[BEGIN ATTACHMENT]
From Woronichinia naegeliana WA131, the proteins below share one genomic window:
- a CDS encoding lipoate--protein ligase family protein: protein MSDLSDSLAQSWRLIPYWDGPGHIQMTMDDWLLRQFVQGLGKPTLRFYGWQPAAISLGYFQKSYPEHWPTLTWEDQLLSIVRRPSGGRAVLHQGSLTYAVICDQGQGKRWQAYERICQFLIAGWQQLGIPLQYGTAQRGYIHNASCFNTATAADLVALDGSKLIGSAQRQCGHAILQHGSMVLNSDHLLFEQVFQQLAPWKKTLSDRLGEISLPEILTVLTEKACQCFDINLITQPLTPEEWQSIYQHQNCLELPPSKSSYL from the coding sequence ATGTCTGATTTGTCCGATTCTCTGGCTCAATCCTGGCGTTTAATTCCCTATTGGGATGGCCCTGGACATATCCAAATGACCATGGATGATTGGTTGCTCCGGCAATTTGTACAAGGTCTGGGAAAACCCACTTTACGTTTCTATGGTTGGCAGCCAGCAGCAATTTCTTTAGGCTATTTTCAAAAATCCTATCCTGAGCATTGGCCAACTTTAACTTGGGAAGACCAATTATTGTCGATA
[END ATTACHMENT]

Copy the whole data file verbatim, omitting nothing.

From Woronichinia naegeliana WA131, the proteins below share one genomic window:
- a CDS encoding lipoate--protein ligase family protein: protein MSDLSDSLAQSWRLIPYWDGPGHIQMTMDDWLLRQFVQGLGKPTLRFYGWQPAAISLGYFQKSYPEHWPTLTWEDQLLSIVRRPSGGRAVLHQGSLTYAVICDQGQGKRWQAYERICQFLIAGWQQLGIPLQYGTAQRGYIHNASCFNTATAADLVALDGSKLIGSAQRQCGHAILQHGSMVLNSDHLLFEQVFQQLAPWKKTLSDRLGEISLPEILTVLTEKACQCFDINLITQPLTPEEWQSIYQHQNCLELPPSKSSYL from the coding sequence ATGTCTGATTTGTCCGATTCTCTGGCTCAATCCTGGCGTTTAATTCCCTATTGGGATGGCCCTGGACATATCCAAATGACCATGGATGATTGGTTGCTCCGGCAATTTGTACAAGGTCTGGGAAAACCCACTTTACGTTTCTATGGTTGGCAGCCAGCAGCAATTTCTTTAGGCTATTTTCAAAAATCCTATCCTGAGCATTGGCCAACTTTAACTTGGGAAGACCAATTATTGTCGATA